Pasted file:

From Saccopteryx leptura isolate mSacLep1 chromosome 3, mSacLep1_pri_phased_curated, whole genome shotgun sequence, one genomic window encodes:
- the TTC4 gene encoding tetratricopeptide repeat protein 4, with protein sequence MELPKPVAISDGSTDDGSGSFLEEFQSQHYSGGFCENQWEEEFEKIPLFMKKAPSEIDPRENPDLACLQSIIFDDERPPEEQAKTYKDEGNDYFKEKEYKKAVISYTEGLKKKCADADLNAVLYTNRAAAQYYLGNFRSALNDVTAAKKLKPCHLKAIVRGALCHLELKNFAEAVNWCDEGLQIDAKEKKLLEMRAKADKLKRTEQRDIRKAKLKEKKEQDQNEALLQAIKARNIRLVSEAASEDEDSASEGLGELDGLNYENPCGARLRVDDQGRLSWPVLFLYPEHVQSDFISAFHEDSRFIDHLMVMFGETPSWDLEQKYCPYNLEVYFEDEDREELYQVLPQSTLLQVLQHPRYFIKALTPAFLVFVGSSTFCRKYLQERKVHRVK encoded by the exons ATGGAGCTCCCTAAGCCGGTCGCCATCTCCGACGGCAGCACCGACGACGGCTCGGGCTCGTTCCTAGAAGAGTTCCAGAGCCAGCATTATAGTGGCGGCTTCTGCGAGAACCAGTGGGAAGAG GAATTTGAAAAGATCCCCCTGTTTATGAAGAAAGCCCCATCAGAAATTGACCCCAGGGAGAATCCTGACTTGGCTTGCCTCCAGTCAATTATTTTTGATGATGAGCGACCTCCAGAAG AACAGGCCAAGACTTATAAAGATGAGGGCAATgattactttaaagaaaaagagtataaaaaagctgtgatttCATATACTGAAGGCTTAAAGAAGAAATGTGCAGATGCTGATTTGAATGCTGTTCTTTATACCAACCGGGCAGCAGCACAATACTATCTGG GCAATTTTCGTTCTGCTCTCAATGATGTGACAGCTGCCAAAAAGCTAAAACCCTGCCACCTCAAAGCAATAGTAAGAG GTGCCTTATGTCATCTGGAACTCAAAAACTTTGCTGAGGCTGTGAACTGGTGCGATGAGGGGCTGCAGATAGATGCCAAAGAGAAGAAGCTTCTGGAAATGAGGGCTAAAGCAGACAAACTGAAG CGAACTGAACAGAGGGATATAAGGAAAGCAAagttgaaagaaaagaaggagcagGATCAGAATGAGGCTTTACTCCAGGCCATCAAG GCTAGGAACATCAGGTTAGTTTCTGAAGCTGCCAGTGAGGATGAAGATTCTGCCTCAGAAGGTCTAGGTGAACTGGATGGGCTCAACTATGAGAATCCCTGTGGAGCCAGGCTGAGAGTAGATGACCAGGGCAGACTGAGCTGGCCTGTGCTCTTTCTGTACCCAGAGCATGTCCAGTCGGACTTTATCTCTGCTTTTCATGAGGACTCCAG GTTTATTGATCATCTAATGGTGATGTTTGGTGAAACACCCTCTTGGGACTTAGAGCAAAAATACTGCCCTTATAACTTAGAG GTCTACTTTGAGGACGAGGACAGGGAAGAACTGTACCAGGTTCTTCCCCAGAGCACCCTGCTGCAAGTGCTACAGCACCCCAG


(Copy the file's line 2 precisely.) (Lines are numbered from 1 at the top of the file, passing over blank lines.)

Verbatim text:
- the TTC4 gene encoding tetratricopeptide repeat protein 4, with protein sequence MELPKPVAISDGSTDDGSGSFLEEFQSQHYSGGFCENQWEEEFEKIPLFMKKAPSEIDPRENPDLACLQSIIFDDERPPEEQAKTYKDEGNDYFKEKEYKKAVISYTEGLKKKCADADLNAVLYTNRAAAQYYLGNFRSALNDVTAAKKLKPCHLKAIVRGALCHLELKNFAEAVNWCDEGLQIDAKEKKLLEMRAKADKLKRTEQRDIRKAKLKEKKEQDQNEALLQAIKARNIRLVSEAASEDEDSASEGLGELDGLNYENPCGARLRVDDQGRLSWPVLFLYPEHVQSDFISAFHEDSRFIDHLMVMFGETPSWDLEQKYCPYNLEVYFEDEDREELYQVLPQSTLLQVLQHPRYFIKALTPAFLVFVGSSTFCRKYLQERKVHRVK encoded by the exons ATGGAGCTCCCTAAGCCGGTCGCCATCTCCGACGGCAGCACCGACGACGGCTCGGGCTCGTTCCTAGAAGAGTTCCAGAGCCAGCATTATAGTGGCGGCTTCTGCGAGAACCAGTGGGAAGAG GAATTTGAAAAGATCCCCCTGTTTATGAAGAAAGCCCCATCAGAAATTGACCCCAGGGAGAATCCTGACTTGGCTTGCCTCCAGTCAATTATTTTTGATGATGAGCGACCTCCAGAAG AACAGGCCAAGACTTATAAAGATGAGGGCAATgattactttaaagaaaaagagtataaaaaagctgtgatttCATATACTGAAGGCTTAAAGAAGAAATGTGCAGATGCTGATTTGAATGCTGTTCTTTATACCAACCGGGCAGCAGCACAATACTATCTGG GCAATTTTCGTTCTGCTCTCAATGATGTGACAGCTGCCAAAAAGCTAAAACCCTGCCACCTCAAAGCAATAGTAAGAG GTGCCTTATGTCATCTGGAACTCAAAAACTTTGCTGAGGCTGTGAACTGGTGCGATGAGGGGCTGCAGATAGATGCCAAAGAGAAGAAGCTTCTGGAAATGAGGGCTAAAGCAGACAAACTGAAG CGAACTGAACAGAGGGATATAAGGAAAGCAAagttgaaagaaaagaaggagcagGATCAGAATGAGGCTTTACTCCAGGCCATCAAG GCTAGGAACATCAGGTTAGTTTCTGAAGCTGCCAGTGAGGATGAAGATTCTGCCTCAGAAGGTCTAGGTGAACTGGATGGGCTCAACTATGAGAATCCCTGTGGAGCCAGGCTGAGAGTAGATGACCAGGGCAGACTGAGCTGGCCTGTGCTCTTTCTGTACCCAGAGCATGTCCAGTCGGACTTTATCTCTGCTTTTCATGAGGACTCCAG GTTTATTGATCATCTAATGGTGATGTTTGGTGAAACACCCTCTTGGGACTTAGAGCAAAAATACTGCCCTTATAACTTAGAG GTCTACTTTGAGGACGAGGACAGGGAAGAACTGTACCAGGTTCTTCCCCAGAGCACCCTGCTGCAAGTGCTACAGCACCCCAG